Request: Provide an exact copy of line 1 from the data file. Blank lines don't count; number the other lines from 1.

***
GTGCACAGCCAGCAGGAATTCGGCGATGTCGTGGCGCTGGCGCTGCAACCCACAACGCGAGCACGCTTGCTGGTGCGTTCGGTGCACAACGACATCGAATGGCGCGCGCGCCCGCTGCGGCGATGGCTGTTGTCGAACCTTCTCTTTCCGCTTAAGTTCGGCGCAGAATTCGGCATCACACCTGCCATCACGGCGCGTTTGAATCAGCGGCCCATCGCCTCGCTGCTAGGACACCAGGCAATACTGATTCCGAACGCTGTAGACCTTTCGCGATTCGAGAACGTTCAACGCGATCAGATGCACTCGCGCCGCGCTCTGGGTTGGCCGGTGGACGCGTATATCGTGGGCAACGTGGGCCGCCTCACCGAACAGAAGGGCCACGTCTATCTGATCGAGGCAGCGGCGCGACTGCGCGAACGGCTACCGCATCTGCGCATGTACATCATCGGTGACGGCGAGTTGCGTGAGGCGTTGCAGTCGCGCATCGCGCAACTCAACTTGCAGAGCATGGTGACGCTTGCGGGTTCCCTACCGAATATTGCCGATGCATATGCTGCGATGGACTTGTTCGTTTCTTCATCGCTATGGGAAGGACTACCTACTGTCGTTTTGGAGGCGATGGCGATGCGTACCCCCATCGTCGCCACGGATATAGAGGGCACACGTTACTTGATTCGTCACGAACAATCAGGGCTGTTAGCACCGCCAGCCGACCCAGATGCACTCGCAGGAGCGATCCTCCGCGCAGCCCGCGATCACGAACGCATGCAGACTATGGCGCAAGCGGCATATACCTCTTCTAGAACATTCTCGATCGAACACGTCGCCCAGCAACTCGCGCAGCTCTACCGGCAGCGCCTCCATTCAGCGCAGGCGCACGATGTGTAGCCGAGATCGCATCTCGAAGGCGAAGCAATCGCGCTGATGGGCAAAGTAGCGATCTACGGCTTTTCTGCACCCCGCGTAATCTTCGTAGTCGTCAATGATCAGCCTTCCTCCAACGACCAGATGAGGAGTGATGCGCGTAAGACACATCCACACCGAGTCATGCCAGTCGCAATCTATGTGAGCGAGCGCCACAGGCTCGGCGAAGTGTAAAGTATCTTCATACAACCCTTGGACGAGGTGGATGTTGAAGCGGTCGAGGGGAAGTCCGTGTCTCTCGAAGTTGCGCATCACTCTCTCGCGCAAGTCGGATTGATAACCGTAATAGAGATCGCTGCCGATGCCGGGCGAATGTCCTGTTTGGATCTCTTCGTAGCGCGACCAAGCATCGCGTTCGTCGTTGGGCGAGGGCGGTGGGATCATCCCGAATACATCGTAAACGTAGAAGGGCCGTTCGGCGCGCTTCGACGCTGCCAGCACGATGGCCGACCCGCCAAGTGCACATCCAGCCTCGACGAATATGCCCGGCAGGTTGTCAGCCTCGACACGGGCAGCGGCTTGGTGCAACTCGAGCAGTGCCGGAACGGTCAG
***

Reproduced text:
GTGCACAGCCAGCAGGAATTCGGCGATGTCGTGGCGCTGGCGCTGCAACCCACAACGCGAGCACGCTTGCTGGTGCGTTCGGTGCACAACGACATCGAATGGCGCGCGCGCCCGCTGCGGCGATGGCTGTTGTCGAACCTTCTCTTTCCGCTTAAGTTCGGCGCAGAATTCGGCATCACACCTGCCATCACGGCGCGTTTGAATCAGCGGCCCATCGCCTCGCTGCTAGGACACCAGGCAATACTGATTCCGAACGCTGTAGACCTTTCGCGATTCGAGAACGTTCAACGCGATCAGATGCACTCGCGCCGCGCTCTGGGTTGGCCGGTGGACGCGTATATCGTGGGCAACGTGGGCCGCCTCACCGAACAGAAGGGCCACGTCTATCTGATCGAGGCAGCGGCGCGACTGCGCGAACGGCTACCGCATCTGCGCATGTACATCATCGGTGACGGCGAGTTGCGTGAGGCGTTGCAGTCGCGCATCGCGCAACTCAACTTGCAGAGCATGGTGACGCTTGCGGGTTCCCTACCGAATATTGCCGATGCATATGCTGCGATGGACTTGTTCGTTTCTTCATCGCTATGGGAAGGACTACCTACTGTCGTTTTGGAGGCGATGGCGATGCGTACCCCCATCGTCGCCACGGATATAGAGGGCACACGTTACTTGATTCGTCACGAACAATCAGGGCTGTTAGCACCGCCAGCCGACCCAGATGCACTCGCAGGAGCGATCCTCCGCGCAGCCCGCGATCACGAACGCATGCAGACTATGGCGCAAGCGGCATATACCTCTTCTAGAACATTCTCGATCGAACACGTCGCCCAGCAACTCGCGCAGCTCTACCGGCAGCGCCTCCATTCAGCGCAGGCGCACGATGTGTAGCCGAGATCGCATCTCGAAGGCGAAGCAATCGCGCTGATGGGCAAAGTAGCGATCTACGGCTTTTCTGCACCCCGCGTAATCTTCGTAGTCGTCAATGATCAGCCTTCCTCCAACGACCAGATGAGGAGTGATGCGCGTAAGACACATCCACACCGAGTCATGCCAGTCGCAATCTATGTGAGCGAGCGCCACAGGCTCGGCGAAGTGTAAAGTATCTTCATACAACCCTTGGACGAGGTGGATGTTGAAGCGGTCGAGGGGAAGTCCGTGTCTCTCGAAGTTGCGCATCACTCTCTCGCGCAAGTCGGATTGATAACCGTAATAGAGATCGCTGCCGATGCCGGGCGAATGTCCTGTTTGGATCTCTTCGTAGCGCGACCAAGCATCGCGTTCGTCGTTGGGCGAGGGCGGTGGGATCATCCCGAATACATCGTAAACGTAGAAGGGCCGTTCGGCGCGCTTCGACGCTGCCAGCACGATGGCCGACCCGCCAAGTGCACATCCAGCCTCGACGAATATGCCCGGCAGGTTGTCAGCCTCGACACGGGCAGCGGCTTGGTGCAACTCGAGCAGTGCCGGAACGGTCAG